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The News is AAWE’s quarterly print magazine. The News seeks to gather and reflect the dynamism of AAWE. Each issue involves the contribution of over 50 members, including the News staff, writers, photographers, and artists.

The Mission of AAWE News is to:

  • Help members to know their Association, as well as to know their fellow members
  • Explore the heart of bicultural life
  • Stimulate involvement in our community
  • Keep members up-to-date by covering events and initiatives
  • Involve as many members as possible
  • Serve as a platform for creative expression

In the words of our Editor: "The News is a platform to share our talent...and insights, and projects, and experiences, and ideas. And it is on paper! Yes. With a shelf life, a distinct smell, and glossy pages to touch and turn. The News is a feast for the eyes that doesn't involve incessant blue back light, but rather the soft light of a dove grey Paris sky. And may I add that you can read it safely in the bathtub, and access it deep in a metro tunnel?!"


Communicate with the American Community in France - Advertise

How did the Festival d’Ambleny come into being? Well, it began with an informal conversation between my husband Yvan, mayor of Ambleny at the time, and our Dutch jazz musician neighbor. Their idea was to bring jazz bands to a rural area where jazz was rarely heard, offering the community a concert performed by professionals.
Our neighbor went on to say that he had numerous jazz contacts in The Hague and would be more than willing to bring a band to Ambleny. Yvan, on the other hand, would pursue the difficult task of organizing and financing such a project. Funding came through public organizations, private contributions, and local businesses. Thanks to the support and enthusiasm of many volunteers, the first concert was held in June 2009 and featured The Hague Jazz Project, a seventeen-member-strong big band, all housed by friends and neighbors and fed by two amazing cooks from The Hague! The concerts were performed at the Château de Vic-sur-Aisne, and in Ambleny’s Salle des Fêtes. The surprisingly good turn-out encouraged us to continue. With increasing audiences, the Festival has featured singers and jazzmen hailing from Holland, France, the United States, Brazil, and the Caribbean.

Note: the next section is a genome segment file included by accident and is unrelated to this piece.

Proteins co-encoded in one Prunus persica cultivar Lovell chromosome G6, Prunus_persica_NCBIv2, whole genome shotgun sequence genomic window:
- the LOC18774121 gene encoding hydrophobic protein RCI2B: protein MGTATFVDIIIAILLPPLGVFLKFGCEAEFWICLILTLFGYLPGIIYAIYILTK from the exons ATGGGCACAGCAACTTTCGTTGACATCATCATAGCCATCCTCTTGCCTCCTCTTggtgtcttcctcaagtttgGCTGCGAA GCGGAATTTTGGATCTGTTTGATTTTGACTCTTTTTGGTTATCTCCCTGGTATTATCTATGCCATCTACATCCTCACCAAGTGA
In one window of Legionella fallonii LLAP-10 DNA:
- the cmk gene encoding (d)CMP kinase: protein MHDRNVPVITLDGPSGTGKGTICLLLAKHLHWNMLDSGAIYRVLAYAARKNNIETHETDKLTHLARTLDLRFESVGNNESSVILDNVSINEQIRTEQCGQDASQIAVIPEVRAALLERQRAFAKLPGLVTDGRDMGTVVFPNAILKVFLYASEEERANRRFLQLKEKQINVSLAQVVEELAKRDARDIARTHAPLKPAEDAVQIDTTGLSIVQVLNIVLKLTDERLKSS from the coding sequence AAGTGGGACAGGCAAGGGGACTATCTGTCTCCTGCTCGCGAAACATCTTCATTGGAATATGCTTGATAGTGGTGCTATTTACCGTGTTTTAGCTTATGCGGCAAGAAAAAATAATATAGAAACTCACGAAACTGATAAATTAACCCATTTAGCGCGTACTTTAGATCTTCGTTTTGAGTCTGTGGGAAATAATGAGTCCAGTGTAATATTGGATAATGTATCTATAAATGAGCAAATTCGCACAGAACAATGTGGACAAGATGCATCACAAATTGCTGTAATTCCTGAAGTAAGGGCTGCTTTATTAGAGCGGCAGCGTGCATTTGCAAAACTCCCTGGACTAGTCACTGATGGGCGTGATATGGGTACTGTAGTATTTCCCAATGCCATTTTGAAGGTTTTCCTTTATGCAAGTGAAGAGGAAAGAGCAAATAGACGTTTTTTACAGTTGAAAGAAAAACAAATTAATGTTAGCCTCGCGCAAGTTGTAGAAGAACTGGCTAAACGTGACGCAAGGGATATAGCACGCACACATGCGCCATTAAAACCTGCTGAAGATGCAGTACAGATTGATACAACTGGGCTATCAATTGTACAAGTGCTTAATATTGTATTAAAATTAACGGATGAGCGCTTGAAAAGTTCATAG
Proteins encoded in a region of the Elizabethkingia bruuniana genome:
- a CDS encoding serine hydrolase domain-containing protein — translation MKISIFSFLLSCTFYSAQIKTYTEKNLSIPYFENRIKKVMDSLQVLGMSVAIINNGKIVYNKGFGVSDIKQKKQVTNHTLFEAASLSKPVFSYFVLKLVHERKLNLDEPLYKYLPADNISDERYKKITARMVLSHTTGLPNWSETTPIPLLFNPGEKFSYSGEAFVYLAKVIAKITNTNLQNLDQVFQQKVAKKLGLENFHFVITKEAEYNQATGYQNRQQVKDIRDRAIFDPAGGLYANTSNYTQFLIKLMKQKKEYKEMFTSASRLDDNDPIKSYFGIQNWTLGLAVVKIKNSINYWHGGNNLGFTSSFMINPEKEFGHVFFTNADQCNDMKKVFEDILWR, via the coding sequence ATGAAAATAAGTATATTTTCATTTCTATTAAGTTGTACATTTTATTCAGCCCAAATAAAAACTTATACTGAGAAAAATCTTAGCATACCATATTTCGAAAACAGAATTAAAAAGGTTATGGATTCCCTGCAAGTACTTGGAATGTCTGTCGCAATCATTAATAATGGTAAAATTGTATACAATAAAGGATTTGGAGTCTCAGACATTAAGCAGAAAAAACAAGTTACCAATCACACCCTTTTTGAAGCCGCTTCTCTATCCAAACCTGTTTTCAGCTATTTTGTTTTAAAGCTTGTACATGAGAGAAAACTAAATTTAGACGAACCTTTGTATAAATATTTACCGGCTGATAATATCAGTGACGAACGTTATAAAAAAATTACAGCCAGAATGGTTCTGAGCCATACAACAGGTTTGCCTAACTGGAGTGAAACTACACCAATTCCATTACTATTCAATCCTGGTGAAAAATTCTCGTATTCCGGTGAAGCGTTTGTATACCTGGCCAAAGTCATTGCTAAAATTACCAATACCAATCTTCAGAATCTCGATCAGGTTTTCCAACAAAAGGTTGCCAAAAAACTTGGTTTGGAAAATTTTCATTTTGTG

This year’s concerts, to be held June 22-23, will feature The Hague Jazz Project, Trio Peter Beets, and French jazz singer Camille Bertault. The year 2018 has a special significance. Ambleny will celebrate its 10th edition of Jazz’N Ambleny, France will celebrate the 100th anniversary of the end of WWI, and, at the same time, the arrival of jazz (ragtime), brought to France by African-American soldiers.
Ambleny is a nice, quiet village, set in rural Picardy. In the center of the village two historical monuments sit proudly: a XII century gothic church and donjon. During WWI, Soissons and surrounding villages were targeted by extensive bombing, leaving in the aftermath total destruction and devastation. Ambleny wasn’t spared. The church and donjon were left in piles of stone and rubble. After the war, the villagers took on the lengthy task of rebuilding and restoring.  
There will be many events commemorating this anniversary. Emotions will be strongly felt as there is not a family in Ambleny who hasn’t suffered the loss of a soldier or civilian family member. The Military Cemetery in Ambleny bears witness to the extensive battles which took place in the surrounding areas, by honoring the graves of 12,000 fallen soldiers.